Independent clauses not joined by a coordinating conjunction must be separated by a semicolon.
As with that of comma splice, this definition is deceptively complicated. Loosely translated, it means that if you don’t use and, but, for, nor, or, so, or yet (the coordinating conjunctions) when joining two independent clauses, you have to use a semicolon. (A semicolon is analogous to a weak period; use it to join two sentences that work better together than alone.)
This class is mind-numbing, I think I’m going to pass out.
Incorrect: comma splice.
Use a semicolon instead: This class is mind-numbing; I think I’m going to pass out.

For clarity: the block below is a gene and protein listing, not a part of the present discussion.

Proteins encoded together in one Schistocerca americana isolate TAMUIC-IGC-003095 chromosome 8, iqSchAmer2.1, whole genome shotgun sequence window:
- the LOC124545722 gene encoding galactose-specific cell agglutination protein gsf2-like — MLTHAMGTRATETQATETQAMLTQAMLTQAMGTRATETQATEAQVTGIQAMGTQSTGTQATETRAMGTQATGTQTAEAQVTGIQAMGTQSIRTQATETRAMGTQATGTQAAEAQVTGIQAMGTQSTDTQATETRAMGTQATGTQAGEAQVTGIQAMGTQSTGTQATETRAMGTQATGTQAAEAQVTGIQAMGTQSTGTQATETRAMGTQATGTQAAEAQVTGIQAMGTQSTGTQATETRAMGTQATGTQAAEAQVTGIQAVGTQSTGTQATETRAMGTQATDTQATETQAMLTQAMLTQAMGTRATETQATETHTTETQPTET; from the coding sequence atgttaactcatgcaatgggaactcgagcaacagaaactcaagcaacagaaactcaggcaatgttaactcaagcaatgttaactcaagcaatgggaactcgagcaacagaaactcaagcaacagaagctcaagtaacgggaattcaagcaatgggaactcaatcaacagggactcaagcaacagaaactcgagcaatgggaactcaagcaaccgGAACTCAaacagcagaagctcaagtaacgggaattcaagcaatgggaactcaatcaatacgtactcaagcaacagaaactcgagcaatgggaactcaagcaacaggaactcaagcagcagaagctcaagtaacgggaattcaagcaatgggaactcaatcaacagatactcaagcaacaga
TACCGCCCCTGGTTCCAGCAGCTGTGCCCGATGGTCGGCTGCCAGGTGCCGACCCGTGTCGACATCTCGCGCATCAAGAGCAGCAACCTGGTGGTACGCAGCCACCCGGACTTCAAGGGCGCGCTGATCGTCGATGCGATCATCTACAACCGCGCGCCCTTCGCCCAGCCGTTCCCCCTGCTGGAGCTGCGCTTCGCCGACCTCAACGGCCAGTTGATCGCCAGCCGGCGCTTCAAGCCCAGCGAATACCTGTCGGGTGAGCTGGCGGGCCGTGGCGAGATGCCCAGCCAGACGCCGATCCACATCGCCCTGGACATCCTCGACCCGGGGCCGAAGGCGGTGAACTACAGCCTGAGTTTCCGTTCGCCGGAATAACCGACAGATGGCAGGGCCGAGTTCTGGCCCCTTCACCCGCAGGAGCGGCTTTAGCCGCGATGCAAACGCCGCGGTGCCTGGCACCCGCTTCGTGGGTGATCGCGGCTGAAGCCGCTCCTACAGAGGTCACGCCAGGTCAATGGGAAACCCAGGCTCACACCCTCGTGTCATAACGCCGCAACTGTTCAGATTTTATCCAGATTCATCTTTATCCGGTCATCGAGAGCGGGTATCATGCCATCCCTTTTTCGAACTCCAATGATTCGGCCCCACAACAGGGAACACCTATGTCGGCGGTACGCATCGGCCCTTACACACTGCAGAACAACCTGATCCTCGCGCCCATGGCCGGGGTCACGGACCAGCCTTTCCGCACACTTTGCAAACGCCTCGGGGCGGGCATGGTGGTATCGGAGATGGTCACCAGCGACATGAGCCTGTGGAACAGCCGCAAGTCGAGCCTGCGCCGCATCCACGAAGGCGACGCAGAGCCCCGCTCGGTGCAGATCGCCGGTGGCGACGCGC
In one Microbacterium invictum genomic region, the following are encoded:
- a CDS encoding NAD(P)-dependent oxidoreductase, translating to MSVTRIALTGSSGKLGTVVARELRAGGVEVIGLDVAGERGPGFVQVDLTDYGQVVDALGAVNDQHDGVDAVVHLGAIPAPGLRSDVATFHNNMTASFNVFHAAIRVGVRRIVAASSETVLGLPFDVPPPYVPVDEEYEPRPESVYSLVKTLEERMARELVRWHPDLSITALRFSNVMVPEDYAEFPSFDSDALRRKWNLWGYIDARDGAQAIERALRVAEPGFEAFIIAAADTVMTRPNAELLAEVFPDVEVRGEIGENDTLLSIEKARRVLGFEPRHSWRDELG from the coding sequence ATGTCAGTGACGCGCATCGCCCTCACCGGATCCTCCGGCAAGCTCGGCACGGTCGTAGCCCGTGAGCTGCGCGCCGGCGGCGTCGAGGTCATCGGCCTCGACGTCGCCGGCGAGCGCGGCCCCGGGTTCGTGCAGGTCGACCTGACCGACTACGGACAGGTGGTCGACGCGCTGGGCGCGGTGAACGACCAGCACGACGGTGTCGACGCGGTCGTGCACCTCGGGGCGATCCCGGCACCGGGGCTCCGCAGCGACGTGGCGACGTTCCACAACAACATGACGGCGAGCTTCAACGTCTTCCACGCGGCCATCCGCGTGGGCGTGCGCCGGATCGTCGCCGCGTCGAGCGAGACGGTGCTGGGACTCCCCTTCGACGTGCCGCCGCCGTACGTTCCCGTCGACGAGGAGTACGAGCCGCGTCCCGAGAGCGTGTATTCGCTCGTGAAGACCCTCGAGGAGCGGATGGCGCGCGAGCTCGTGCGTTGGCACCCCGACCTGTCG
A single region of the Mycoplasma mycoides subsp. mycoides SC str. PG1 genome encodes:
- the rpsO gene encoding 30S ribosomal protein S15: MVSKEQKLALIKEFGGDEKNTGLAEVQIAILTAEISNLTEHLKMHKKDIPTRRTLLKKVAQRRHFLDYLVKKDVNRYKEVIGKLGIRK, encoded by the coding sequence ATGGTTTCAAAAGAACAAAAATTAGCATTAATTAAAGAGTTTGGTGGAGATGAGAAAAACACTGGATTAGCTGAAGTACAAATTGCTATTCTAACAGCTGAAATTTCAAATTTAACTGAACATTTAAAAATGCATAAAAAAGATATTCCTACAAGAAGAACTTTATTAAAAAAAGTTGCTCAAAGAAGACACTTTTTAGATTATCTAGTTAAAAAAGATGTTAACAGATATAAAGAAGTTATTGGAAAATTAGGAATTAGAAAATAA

The students had sat up most of the night studying; however, they did not seem sleepier than usual.
This is correct. Independent clauses here are not joined by a coordinating conjunction; hence, they are separated by a semicolon. However is a conjunctive adverb, and not to be confused with a coordinating conjunction.
Some conjunctive adverbs:
Office / Department Name
Nesbitt-Johnston Writing Center
Writing Center Director